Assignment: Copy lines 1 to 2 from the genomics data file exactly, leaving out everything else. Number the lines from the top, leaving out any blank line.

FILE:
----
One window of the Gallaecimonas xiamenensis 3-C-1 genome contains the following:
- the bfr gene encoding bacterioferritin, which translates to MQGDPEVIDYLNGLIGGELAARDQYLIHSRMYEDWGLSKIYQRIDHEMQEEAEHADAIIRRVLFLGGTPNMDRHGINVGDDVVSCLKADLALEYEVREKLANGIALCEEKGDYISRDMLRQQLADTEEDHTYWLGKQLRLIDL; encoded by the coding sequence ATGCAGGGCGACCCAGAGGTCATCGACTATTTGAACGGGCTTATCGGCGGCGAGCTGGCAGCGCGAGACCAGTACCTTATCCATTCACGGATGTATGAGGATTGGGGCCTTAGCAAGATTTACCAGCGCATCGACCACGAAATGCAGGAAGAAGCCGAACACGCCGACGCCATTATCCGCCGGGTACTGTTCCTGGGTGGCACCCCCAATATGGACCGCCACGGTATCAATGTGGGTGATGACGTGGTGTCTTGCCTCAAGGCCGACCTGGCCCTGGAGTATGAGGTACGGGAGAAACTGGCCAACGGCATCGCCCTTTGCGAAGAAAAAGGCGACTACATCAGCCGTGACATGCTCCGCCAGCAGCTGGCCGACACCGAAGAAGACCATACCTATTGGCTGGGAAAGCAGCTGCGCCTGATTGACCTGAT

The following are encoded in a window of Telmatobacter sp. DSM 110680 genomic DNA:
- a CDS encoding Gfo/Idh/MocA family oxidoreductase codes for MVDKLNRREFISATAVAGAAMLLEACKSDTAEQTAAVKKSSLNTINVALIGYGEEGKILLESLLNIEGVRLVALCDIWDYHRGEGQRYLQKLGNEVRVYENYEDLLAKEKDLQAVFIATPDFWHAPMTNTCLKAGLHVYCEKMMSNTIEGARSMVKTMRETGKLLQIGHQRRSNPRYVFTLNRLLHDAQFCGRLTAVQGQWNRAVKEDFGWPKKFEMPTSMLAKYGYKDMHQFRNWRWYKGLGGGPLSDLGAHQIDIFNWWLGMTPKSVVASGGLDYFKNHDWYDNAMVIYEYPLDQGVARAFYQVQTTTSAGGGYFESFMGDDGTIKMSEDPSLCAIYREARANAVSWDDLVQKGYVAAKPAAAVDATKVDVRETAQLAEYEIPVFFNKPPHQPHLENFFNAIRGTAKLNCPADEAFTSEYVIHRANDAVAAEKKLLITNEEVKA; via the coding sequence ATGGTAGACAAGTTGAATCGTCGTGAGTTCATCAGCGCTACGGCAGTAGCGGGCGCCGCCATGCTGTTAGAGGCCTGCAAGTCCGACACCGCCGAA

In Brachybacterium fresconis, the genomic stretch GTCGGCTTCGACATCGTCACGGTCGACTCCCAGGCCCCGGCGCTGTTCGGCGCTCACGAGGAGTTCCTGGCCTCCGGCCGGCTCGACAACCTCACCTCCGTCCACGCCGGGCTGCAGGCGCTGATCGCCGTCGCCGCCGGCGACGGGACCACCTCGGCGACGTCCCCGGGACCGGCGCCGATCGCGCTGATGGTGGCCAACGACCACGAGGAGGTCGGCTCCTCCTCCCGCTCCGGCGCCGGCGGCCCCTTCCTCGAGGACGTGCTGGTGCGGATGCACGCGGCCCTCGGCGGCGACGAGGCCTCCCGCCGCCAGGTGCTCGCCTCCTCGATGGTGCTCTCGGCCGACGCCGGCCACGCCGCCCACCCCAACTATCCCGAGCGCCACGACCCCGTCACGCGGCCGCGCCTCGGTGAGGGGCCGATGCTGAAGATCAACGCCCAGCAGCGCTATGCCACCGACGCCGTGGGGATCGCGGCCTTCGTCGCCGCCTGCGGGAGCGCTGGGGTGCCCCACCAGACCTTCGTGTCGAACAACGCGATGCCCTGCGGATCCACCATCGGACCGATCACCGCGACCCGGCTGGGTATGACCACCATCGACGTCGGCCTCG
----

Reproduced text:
One window of the Gallaecimonas xiamenensis 3-C-1 genome contains the following:
- the bfr gene encoding bacterioferritin, which translates to MQGDPEVIDYLNGLIGGELAARDQYLIHSRMYEDWGLSKIYQRIDHEMQEEAEHADAIIRRVLFLGGTPNMDRHGINVGDDVVSCLKADLALEYEVREKLANGIALCEEKGDYISRDMLRQQLADTEEDHTYWLGKQLRLIDL; encoded by the coding sequence ATGCAGGGCGACCCAGAGGTCATCGACTATTTGAACGGGCTTATCGGCGGCGAGCTGGCAGCGCGAGACCAGTACCTTATCCATTCACGGATGTATGAGGATTGGGGCCTTAGCAAGATTTACCAGCGCATCGACCACGAAATGCAGGAAGAAGCCGAACACGCCGACGCCATTATCCGCCGGGTACTGTTCCTGGGTGGCACCCCCAATATGGACCGCCACGGTATCAATGTGGGTGATGACGTGGTGTCTTGCCTCAAGGCCGACCTGGCCCTGGAGTATGAGGTACGGGAGAAACTGGCCAACGGCATCGCCCTTTGCGAAGAAAAAGGCGACTACATCAGCCGTGACATGCTCCGCCAGCAGCTGGCCGACACCGAAGAAGACCATACCTATTGGCTGGGAAAGCAGCTGCGCCTGATTGACCTGAT